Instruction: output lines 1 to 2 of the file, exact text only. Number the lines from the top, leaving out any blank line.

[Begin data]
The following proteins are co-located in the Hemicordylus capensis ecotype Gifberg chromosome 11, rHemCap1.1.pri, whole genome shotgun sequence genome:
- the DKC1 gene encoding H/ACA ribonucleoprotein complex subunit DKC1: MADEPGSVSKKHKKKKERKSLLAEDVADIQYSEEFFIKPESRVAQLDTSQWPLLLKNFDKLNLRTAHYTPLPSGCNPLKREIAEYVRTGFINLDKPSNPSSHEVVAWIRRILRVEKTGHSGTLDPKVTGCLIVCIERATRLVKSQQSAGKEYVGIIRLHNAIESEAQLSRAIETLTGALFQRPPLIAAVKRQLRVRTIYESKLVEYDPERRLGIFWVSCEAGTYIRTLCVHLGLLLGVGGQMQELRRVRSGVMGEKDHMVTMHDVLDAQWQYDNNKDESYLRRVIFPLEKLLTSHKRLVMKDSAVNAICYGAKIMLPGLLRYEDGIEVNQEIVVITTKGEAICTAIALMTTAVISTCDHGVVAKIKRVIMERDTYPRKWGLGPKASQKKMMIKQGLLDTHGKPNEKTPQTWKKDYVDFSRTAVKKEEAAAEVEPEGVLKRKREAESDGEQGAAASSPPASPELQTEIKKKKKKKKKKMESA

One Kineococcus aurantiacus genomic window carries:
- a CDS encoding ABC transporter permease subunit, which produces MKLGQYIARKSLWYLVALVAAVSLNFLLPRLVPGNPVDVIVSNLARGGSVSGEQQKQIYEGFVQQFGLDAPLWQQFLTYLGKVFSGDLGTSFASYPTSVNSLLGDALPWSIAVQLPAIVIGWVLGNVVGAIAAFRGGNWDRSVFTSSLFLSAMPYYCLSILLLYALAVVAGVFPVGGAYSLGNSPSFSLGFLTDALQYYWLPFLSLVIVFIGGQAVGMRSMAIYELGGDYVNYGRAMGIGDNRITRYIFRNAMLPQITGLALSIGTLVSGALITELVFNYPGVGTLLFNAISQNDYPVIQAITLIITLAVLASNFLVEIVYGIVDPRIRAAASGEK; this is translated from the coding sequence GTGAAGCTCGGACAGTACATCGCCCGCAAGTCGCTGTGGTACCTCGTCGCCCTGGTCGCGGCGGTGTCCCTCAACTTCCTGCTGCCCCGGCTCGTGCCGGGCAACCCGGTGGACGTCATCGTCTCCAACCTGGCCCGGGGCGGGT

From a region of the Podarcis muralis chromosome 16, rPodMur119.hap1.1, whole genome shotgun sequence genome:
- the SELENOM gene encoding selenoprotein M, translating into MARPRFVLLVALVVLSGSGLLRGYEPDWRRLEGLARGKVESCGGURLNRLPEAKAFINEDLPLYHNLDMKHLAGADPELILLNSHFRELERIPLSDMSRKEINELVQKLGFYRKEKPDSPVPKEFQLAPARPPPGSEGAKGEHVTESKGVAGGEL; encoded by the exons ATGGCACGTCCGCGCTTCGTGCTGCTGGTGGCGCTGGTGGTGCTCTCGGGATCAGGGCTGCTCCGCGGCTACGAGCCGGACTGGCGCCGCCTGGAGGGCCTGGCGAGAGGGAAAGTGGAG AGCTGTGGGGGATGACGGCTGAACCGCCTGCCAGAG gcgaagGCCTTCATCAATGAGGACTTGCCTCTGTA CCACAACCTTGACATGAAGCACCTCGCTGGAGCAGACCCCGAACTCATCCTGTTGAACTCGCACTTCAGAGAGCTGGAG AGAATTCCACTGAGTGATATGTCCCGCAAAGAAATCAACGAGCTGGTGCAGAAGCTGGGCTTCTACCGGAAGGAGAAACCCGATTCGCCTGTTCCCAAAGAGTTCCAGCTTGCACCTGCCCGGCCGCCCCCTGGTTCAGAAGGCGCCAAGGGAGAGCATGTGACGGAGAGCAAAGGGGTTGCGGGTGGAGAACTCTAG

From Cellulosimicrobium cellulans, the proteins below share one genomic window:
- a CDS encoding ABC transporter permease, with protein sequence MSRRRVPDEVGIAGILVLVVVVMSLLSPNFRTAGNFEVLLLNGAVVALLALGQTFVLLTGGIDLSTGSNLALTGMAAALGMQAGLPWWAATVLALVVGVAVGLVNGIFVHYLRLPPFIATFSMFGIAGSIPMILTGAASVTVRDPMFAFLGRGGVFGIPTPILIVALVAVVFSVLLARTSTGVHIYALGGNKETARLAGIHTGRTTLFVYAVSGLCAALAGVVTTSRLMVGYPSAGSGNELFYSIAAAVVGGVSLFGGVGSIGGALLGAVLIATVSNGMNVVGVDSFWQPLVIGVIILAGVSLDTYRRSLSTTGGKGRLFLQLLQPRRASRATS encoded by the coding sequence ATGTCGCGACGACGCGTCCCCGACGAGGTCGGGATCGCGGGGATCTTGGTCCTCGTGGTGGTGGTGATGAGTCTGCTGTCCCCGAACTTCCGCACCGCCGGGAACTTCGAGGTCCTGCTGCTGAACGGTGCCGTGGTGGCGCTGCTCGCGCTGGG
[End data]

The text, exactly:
The following proteins are co-located in the Hemicordylus capensis ecotype Gifberg chromosome 11, rHemCap1.1.pri, whole genome shotgun sequence genome:
- the DKC1 gene encoding H/ACA ribonucleoprotein complex subunit DKC1: MADEPGSVSKKHKKKKERKSLLAEDVADIQYSEEFFIKPESRVAQLDTSQWPLLLKNFDKLNLRTAHYTPLPSGCNPLKREIAEYVRTGFINLDKPSNPSSHEVVAWIRRILRVEKTGHSGTLDPKVTGCLIVCIERATRLVKSQQSAGKEYVGIIRLHNAIESEAQLSRAIETLTGALFQRPPLIAAVKRQLRVRTIYESKLVEYDPERRLGIFWVSCEAGTYIRTLCVHLGLLLGVGGQMQELRRVRSGVMGEKDHMVTMHDVLDAQWQYDNNKDESYLRRVIFPLEKLLTSHKRLVMKDSAVNAICYGAKIMLPGLLRYEDGIEVNQEIVVITTKGEAICTAIALMTTAVISTCDHGVVAKIKRVIMERDTYPRKWGLGPKASQKKMMIKQGLLDTHGKPNEKTPQTWKKDYVDFSRTAVKKEEAAAEVEPEGVLKRKREAESDGEQGAAASSPPASPELQTEIKKKKKKKKKKMESA